Living in Scotland
English is the main language spoken in Scotland today, however there are a wide range of different languages, accents and dialects spoken across the country – Gaelic or British Sign Language being one of them.
In Scotland, we think that what you do for fun is just as important as what you do for work. Your average work week in Scotland is between 37 and 40 hours per week, with time allocated for lunch breaks. All of your hard work is then rewarded with a generous amount of paid holiday time – called Annual Leave – you’re normally entitled to at least 28 days per year although some companies may offer more!
Scotland has a whole host of amazing things to keep you fully occupied during your leisure time. During summer months we benefit from an average of 17 hours of daylight, meaning that even after a long day at work, there is still plenty of time to do the things you love.
You can find out more about what to do in your free time, simply visit the VisitScotland website.
Scotland has a strong economy and a reputation for allowing new industry sectors to emerge and thrive. As a result, job opportunities in Scotland are diverse.
So why work in Scotland? Here are a few key facts that will help you decide:
- Scotland has the highest employment rate of the UK’s four countries
- Highly regulated good working practices and conditions that safeguard employees
- High staff retention rates
- Accessible on-going education for all ages and languages
- Wide spectrum of industry opportunities, and at many different levels
- Rewards for motivation and hard work.
Moving to Scotland can be a painless process if you take the time to research and prepare for your application. Your priorities are likely to include finding a home, starting work, opening a bank account, registering with the doctor or even researching schools for kids.
The TalentScotland website can help you address all of these matters as well as provide information on organising a visa, arranging removals and storage and even making travel plans for your pets. You can also Contact Us for more information.
Living in Scotland is generally less expensive than many other areas in the UK – your weekly household costs can be 20% lower than in London and 10% cheaper than the UK as a whole.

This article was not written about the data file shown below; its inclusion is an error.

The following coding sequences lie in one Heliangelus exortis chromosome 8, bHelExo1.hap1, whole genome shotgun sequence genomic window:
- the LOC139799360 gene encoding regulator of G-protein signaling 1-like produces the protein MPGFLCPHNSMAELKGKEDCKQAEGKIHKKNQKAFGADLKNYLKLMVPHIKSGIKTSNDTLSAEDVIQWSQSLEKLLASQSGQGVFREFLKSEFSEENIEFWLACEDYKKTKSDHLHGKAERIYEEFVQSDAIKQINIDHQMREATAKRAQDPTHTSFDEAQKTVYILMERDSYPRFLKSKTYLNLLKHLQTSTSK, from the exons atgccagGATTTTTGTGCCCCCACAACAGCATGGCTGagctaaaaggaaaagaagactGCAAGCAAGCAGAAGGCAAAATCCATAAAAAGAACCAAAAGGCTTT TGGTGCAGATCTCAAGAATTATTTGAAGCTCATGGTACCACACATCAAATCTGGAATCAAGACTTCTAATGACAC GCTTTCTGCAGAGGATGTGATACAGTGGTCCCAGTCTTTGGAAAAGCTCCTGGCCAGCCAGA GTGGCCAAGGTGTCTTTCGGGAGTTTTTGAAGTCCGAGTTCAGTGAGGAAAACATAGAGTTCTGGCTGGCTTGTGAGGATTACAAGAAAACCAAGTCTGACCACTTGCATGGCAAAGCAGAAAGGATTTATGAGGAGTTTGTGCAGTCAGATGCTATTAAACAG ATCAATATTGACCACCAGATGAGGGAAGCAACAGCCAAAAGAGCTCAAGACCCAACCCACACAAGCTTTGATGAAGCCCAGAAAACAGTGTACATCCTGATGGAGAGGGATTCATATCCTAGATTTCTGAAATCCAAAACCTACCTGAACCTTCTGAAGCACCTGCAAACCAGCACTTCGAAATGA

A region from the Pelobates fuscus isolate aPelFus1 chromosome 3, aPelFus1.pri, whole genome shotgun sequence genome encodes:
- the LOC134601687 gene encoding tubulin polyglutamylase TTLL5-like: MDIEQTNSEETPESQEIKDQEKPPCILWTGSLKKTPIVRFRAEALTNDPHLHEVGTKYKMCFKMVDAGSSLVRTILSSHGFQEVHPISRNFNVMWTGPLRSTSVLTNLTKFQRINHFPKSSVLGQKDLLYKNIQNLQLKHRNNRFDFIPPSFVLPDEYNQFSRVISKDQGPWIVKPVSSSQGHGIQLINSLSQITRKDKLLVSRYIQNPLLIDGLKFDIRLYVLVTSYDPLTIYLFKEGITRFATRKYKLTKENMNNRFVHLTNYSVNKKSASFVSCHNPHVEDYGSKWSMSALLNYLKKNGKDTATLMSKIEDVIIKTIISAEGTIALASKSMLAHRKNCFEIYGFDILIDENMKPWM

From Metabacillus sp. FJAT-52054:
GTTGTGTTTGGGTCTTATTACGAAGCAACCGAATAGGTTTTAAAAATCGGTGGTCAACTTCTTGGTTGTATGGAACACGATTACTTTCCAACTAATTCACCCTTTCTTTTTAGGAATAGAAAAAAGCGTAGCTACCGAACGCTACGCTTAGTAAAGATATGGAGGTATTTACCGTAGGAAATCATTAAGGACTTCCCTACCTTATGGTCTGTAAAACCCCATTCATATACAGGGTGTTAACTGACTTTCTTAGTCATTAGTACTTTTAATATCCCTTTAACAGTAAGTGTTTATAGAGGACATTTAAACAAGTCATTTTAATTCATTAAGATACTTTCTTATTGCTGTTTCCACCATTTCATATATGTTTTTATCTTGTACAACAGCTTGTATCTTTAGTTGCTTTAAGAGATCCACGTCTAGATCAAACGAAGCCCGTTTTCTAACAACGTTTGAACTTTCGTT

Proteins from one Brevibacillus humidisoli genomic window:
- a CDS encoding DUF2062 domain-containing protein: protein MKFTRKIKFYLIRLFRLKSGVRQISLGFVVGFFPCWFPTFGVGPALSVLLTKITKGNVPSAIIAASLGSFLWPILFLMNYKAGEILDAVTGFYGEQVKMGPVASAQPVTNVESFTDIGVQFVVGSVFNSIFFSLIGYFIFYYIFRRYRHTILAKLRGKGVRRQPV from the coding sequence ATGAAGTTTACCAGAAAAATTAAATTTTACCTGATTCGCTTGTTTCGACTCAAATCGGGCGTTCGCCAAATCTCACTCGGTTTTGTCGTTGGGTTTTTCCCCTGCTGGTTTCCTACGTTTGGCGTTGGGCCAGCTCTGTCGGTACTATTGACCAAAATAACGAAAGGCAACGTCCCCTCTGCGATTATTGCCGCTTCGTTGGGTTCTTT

Housing – Property prices are £200,000 on average and the average monthly rent is £537. (Prices depend on the type of property and the area you want to live in)
Food – The average household spends about £55 per week on food.
Home energy – The average household spend on gas and electricity is about £25 a week.
Water rates – Water charges are usually included in your council tax bill, you will find out more information from citizen advice.
VAT (Value Added Tax) – The standard rate of VAT is 20%. Some items such as children’s clothing and most food are zero rated, while VAT on home energy is 5%.
Concil tax – this is paid monthly on the property you are living in however the cost will vary depending the size, type and location of your property
Scotland’s reputation when it comes to weather is well-known... and slightly unfair! The weather in Scotland tends to be quite moderate and changeable, but is rarely extreme. You might experience “four seasons in one day”, but travel 20-30 minutes in any direction and the weather is generally completely different.
Regardless of the weather, there is plenty to see in Scotland and after all “there is no such thing as bad weather, only the wrong clothes!”
Yes, your salary will be paid into your UK bank account. Your expenses like your mortgage, rent or other bills will be handled though your personal account so setting up one once you arrive in Scotland is your top priority.
In Scotland, the currency used is the British pound and although Scottish banks print their own versions of the pound, it’s also widely accepted in the rest of UK.
You can open a UK bank account by visiting your chosen branch, online or over the telephone. After completing an application to open a bank account, you’ll need to provide current proof of your identity and your Scottish address to the bank.
Mobiles and SIM cards can be purchased quickly and easily although some networks may require information such as residential address, date of birth and name.
Most major supermarkets offer a small selection to choose from but if you’re looking for more options to explore, you can visit one of the network service providers directly.
If you are coming from a European Union country, as long as you have a valid licence, you can drive any type of vehicle listed on your licence in Scotland.
If you are coming from outside of the European Union, as long as you have a valid licence from your own country, you can drive any small vehicle (eg car or motorcycle) in the UK for up to 12 months.
UK driving licences are issued by the Driver & Vehicle Licensing Agency
To make sure you and your family have access to health care in Scotland, you should register with a General Practitioner (GP) shortly after you arrive. You can do that by attending your local medical centre. Once you’re registered you will be able to make appointments for general medical problems, information about healthcare, advice on minor illnesses and vaccinations.
The NHS24 website allows you to search for local health services in your area